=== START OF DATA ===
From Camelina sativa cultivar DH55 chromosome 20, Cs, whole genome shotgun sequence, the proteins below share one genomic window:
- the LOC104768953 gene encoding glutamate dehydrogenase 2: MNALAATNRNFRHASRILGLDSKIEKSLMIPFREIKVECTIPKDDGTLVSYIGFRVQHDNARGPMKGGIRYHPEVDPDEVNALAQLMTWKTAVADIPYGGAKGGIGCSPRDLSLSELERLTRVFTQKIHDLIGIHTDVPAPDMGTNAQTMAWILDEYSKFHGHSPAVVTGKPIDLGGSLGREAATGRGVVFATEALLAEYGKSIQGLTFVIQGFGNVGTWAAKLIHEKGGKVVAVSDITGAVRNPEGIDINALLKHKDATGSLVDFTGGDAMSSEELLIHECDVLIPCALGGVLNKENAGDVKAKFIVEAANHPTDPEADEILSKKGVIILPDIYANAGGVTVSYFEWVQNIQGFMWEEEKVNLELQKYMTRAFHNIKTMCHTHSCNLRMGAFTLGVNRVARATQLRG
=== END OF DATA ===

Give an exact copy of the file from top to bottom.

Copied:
From Camelina sativa cultivar DH55 chromosome 20, Cs, whole genome shotgun sequence, the proteins below share one genomic window:
- the LOC104768953 gene encoding glutamate dehydrogenase 2: MNALAATNRNFRHASRILGLDSKIEKSLMIPFREIKVECTIPKDDGTLVSYIGFRVQHDNARGPMKGGIRYHPEVDPDEVNALAQLMTWKTAVADIPYGGAKGGIGCSPRDLSLSELERLTRVFTQKIHDLIGIHTDVPAPDMGTNAQTMAWILDEYSKFHGHSPAVVTGKPIDLGGSLGREAATGRGVVFATEALLAEYGKSIQGLTFVIQGFGNVGTWAAKLIHEKGGKVVAVSDITGAVRNPEGIDINALLKHKDATGSLVDFTGGDAMSSEELLIHECDVLIPCALGGVLNKENAGDVKAKFIVEAANHPTDPEADEILSKKGVIILPDIYANAGGVTVSYFEWVQNIQGFMWEEEKVNLELQKYMTRAFHNIKTMCHTHSCNLRMGAFTLGVNRVARATQLRG